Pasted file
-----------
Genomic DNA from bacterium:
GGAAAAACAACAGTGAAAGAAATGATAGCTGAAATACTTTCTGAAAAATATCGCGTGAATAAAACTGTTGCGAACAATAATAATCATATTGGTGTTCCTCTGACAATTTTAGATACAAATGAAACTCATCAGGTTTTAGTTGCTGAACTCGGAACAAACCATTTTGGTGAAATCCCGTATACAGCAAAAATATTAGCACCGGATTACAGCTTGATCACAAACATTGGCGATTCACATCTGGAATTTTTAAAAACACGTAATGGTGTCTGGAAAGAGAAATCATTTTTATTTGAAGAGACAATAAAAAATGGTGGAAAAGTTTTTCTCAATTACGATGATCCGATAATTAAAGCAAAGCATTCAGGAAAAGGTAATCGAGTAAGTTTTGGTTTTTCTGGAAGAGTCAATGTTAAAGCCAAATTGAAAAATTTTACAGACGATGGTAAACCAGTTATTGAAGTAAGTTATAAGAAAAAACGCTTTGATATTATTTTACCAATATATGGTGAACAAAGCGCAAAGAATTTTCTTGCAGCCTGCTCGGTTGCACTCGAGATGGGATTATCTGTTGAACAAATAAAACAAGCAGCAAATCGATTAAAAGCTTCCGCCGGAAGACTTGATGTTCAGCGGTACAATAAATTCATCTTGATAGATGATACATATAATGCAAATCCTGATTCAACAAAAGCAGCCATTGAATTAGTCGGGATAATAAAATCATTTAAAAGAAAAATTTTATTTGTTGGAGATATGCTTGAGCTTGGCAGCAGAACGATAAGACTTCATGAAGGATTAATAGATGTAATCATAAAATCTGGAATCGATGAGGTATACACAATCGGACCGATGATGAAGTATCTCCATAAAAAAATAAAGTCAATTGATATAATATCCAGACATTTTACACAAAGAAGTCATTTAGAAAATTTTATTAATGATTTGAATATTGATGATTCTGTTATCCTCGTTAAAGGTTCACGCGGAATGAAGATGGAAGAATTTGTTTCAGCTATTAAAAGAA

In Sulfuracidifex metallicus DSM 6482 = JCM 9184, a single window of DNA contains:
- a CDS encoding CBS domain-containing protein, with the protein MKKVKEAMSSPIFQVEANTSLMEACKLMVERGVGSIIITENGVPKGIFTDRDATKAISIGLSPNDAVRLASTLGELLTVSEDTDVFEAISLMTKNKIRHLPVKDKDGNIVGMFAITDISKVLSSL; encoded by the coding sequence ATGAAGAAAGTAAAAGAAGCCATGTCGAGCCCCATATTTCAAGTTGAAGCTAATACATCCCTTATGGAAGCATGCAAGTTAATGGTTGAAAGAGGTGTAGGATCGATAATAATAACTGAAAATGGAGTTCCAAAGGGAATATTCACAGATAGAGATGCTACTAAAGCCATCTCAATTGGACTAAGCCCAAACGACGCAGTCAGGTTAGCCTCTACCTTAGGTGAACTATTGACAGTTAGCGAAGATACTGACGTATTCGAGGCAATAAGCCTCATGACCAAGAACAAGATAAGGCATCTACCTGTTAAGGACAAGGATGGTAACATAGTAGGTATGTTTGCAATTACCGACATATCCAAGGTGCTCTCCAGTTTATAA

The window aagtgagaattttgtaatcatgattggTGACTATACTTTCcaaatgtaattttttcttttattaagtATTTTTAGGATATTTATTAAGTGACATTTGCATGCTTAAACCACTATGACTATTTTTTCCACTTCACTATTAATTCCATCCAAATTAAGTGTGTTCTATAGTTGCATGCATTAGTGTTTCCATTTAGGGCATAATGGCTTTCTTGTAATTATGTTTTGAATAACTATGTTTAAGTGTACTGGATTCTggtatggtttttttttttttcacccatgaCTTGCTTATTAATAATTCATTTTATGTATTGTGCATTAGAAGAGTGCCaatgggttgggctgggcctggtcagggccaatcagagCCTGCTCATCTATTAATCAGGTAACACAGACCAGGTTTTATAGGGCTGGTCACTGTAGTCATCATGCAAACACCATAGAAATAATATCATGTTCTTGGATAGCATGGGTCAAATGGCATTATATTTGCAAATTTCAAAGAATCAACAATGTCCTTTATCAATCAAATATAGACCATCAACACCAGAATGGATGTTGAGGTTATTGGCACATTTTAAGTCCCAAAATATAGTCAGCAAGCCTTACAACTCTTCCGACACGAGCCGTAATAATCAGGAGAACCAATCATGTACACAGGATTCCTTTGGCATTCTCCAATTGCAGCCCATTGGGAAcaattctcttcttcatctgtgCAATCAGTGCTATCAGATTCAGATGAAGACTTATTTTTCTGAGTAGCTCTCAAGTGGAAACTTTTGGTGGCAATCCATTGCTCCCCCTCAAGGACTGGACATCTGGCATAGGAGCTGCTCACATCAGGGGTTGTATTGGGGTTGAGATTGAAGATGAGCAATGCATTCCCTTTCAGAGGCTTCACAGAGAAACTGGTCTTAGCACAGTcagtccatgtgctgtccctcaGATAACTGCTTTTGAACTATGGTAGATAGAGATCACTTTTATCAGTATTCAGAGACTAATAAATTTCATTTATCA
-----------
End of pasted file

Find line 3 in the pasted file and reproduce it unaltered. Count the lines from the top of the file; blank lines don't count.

In Sulfuracidifex metallicus DSM 6482 = JCM 9184, a single window of DNA contains: